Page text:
Thursday, November 12, 2015

Reading Your Circumstances

Every day, we make an average of 35,000 decisions.  That’s kind of a terrifying thought, isn’t it?  There have been some really bad decisions made over the years.  Once the executives at the Kodak company had to make a decision about a new product one of their engineers had invented: a digital camera.  They were afraid if they marketed this camera, it would hurt their business, selling camera film.  Kodak filed for bankruptcy in 2011.  In 1965, producers at Decca Records rejected a new rock band because they believed guitar music was on its way out.  We know those guys today as the Beatles.  In 1976, 20th Century Fox had signed a young director to make a science fiction movie that none of them thought would make money.  The filmmaker asked if he could have all merchandising rights.  They said he could, if he took a pay cut.  He agreed.  His name was George Lucas, and he has earned an estimated $7 billion from all those Star Wars action figures, video games, and Halloween costumes.  History is filled with stories of bad decisions, like the Trojans opening the gates to that big wooden horse, or Napoleon deciding to invade Russia, or the builders of the Titanic deciding “who needs lifeboats?”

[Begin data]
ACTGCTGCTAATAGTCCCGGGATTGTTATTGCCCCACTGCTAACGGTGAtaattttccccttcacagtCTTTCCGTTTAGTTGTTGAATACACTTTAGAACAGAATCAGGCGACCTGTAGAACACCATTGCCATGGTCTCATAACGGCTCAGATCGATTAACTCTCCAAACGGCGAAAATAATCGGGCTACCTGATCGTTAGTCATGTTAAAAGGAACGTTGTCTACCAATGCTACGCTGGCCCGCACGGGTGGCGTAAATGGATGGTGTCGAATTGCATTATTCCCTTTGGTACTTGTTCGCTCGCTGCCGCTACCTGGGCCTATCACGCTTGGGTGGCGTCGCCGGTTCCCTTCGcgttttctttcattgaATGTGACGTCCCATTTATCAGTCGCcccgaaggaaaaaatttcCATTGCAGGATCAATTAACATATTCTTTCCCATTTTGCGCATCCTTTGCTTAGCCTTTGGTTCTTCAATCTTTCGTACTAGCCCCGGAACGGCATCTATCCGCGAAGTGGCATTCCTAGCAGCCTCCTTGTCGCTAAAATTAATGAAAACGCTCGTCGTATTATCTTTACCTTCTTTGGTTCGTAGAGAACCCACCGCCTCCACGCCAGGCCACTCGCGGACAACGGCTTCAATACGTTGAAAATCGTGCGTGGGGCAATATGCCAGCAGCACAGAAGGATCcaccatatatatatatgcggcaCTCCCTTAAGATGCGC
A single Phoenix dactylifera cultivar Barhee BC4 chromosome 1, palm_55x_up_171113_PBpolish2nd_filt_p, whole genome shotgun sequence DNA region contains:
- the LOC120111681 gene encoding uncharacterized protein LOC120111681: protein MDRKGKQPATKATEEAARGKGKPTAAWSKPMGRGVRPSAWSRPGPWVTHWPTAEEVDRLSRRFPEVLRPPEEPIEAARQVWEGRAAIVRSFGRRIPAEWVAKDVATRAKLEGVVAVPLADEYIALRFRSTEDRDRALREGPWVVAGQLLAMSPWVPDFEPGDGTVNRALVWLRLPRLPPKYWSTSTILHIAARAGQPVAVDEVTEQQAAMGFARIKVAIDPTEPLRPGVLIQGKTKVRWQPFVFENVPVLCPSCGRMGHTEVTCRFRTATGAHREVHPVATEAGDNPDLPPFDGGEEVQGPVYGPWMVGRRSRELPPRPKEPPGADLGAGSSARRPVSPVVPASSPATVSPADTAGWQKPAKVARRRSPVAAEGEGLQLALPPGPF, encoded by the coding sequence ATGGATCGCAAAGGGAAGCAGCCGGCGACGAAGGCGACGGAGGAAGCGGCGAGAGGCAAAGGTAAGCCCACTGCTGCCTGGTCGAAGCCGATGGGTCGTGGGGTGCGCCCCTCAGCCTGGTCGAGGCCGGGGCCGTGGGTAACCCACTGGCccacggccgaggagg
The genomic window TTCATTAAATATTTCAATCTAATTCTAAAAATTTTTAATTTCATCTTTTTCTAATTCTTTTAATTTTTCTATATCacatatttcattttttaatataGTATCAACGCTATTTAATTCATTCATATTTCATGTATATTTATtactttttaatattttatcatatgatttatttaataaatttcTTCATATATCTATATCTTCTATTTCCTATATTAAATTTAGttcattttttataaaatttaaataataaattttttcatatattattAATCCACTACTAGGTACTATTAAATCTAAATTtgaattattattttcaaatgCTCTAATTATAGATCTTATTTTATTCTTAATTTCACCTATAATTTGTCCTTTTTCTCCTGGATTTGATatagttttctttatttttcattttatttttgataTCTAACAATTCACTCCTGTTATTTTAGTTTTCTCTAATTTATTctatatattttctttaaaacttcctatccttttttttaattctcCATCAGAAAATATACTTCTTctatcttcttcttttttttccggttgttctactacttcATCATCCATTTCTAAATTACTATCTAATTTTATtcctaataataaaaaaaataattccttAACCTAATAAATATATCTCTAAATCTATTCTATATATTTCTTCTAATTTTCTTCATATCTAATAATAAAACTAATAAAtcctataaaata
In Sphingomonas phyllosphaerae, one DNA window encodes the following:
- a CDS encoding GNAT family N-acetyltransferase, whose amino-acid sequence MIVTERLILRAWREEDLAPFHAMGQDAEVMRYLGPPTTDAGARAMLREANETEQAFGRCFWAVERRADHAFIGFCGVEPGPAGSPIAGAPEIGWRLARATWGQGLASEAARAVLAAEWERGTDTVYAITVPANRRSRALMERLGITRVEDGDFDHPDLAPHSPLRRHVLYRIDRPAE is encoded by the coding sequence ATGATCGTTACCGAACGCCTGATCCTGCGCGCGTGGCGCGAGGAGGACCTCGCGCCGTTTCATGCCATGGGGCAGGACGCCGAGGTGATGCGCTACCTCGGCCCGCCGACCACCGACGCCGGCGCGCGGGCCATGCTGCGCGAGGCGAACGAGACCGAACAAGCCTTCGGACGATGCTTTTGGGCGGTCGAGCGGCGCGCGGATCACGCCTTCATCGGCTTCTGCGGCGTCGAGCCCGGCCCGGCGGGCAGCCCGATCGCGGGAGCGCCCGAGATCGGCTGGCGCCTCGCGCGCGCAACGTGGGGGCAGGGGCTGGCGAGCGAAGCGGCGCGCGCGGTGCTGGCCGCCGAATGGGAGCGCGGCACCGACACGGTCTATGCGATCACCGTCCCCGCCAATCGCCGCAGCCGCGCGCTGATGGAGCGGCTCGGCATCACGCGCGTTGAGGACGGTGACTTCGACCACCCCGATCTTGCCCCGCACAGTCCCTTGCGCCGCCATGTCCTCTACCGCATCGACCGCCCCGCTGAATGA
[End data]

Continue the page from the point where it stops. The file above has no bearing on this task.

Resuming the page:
We’re in a series now called Decision-Making 101.  We’ve talked about how God wants to teach us to be people of wisdom.  Wisdom is what the Bible calls the art of making good decisions.  We’ve said that wisdom comes as we walk with God and focus our lives on becoming the people He created us to be, and on helping others know Him.  And we’ve said that God still speaks today, primarily in four ways: The Bible, prayer, circumstances, and through His people, the Church.  This Sunday, we’re going to look at that third way God speaks.  How do we read our circumstances?  Sometimes Christians talk about looking for “an open door” from God.  But how do we know if an open door is one God opened?  Before my wife and I were a couple, she had more than one sincere, devout young Christian man say that God had told him that she was meant to be his wife.  Was that God opening a door, or just those boys’ hormones?  (You probably know my answer to that one.) What about when you have to choose between two options that seem morally equivalent: Like taking a job that pays more, but would require you to drive further than your current job?  What about when all your options seem bad?  How do we know what God is saying to us in our circumstances?  I hope you decide to come this Sunday!

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